3. Agree Twinwillow. Nancy, do you think you can dig up that caricature of Scott and Reuben?

  4. Does anyone know if the menu is the same? I saw the sign on the building Sunday and was immediately cautiously optimistic. I’m one of those loyal cafe italia patrons who was crushed when it closed! Give me the pasta Sophia and salmon manicotti again, along with the option to bring my own wine, and I’m in!

  5. Rebros,
    Even with Nancy’s limited skill set, it won’t take a lot of digging. I can get you a copy if you want. I’ll even autograph it.
    Scott

  6. No response on the screen door comments? Just curious now that this has turned into much more than a discussion on my long lost cafe italia. Would love to get my facts straight!

  7. Im a big Nancy Nichols fan, but if she didnt reach out to Scott to get his side of the story first, well, thats pretty bad.

  8. Cafe italia was kind of gross. I’m looking forward to new food because that’s a good spot.

  9. Yes Staci, the menu is exactly the same. The prices are even cheaper, and they’re serving free Yellow Tail, since they don’t have a liquor license right now. You should go asap!

  10. Let’s take a different tact on this Cafe Italia thing. This place was so foul, so amatuerish, so fundamentally cheesy, it amazes me it gets this much discussion. The “loyal customers” are the bottom feeders of the eating public. I don’t know of another city that would even focus on this place once, much less multiple times.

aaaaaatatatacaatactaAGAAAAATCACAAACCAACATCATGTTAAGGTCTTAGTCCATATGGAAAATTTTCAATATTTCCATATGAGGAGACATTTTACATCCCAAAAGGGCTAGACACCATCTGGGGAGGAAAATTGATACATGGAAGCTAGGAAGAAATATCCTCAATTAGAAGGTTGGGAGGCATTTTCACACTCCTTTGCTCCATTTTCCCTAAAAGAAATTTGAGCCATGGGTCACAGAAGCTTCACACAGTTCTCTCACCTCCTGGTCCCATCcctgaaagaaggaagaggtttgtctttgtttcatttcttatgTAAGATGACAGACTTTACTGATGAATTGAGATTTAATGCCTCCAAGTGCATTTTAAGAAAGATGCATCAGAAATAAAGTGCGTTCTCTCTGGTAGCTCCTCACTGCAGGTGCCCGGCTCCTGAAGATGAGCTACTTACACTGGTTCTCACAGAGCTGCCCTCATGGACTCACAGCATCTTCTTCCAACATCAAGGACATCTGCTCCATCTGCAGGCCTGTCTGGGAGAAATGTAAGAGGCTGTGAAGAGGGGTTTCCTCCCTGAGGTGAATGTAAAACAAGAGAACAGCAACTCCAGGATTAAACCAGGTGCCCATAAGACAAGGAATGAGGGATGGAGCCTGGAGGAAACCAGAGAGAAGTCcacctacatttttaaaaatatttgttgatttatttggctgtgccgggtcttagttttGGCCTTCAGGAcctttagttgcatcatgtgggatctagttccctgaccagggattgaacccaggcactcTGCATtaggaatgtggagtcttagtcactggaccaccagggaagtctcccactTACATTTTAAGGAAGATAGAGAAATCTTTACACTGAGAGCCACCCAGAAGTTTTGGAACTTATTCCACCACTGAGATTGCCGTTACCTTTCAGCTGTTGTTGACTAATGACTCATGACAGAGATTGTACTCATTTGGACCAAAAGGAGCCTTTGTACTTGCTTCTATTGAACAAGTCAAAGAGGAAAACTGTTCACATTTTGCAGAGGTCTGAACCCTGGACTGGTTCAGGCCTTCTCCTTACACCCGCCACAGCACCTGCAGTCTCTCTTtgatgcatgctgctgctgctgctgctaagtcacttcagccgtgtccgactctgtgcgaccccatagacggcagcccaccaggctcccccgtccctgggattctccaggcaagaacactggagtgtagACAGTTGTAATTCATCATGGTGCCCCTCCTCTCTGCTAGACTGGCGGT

11. Two things: One, this is a blog. I had a little experience and reported it for discussion. Scott can come on here and say whatever he wants. The Mission Statement of SideDish is:”SideDish is a food-related discussion among editors at D Magazine about the Dallas-Fort Worth dining scene — everything from good meals to bad service, kitchen gossip to restaurant news, chefs’ secrets to culinary trends.”

    Two: One fact is clear–there have been several times when Scott Jones has left a business there has been heavy smoke left behind. And usually where there is smoke there is a controversy. Scott, at what point did your landlord at Cafe Italia tell you he wanted to open a restaurant? I was in your restaurant in December and you were still offering investment packages to your customers for the Tex-Mex deal. Then you closed. And there was never a followup press release. You put one out when you announced the closing of Cafe Italia. I’m curious.

  12. Wow, Fred. I would be interested in hearing your recommendations, obviously thanks to your refined palate, for fine dining in Dallas.

  13. I was going to stay out of this because my one and only experience at Cafe Italia occurred years back shortly after they first opened but, they were open long enough to get it right by the time we got there.
    As I remember, dinner that night including both food and service was so terrible, it bordered between ridiculous and comical at best.
    We never returned.

  14. Nancy,
    You can call me personally and I will clarify everything with you and the timeline. Not in this forum. By the way, the landlord announced his plans after we closed and had paid rent for an additional three months through March while waiting to hear back from him.
    Scott

  15. Coincidentally, we had a really bad waiter named Fred. The venom Fred spews sounds a little personal.

  16. Have to agree that the food is mediocre at best. I live around there and went 3 times to make sure I wasn’t missing something. Everything was super salty and the waiter (not Fred) warned us of that. Tried it for brunch once and there were 2 other people in the entire restaurant. Still sub par. Staff was always great, wish the food was. Hope the new chef switches things up a bit and keeps BYOB! Good luck to Scott.

  17. The cafe italia in Bishop Arts closed pretty quickly. Anything on that??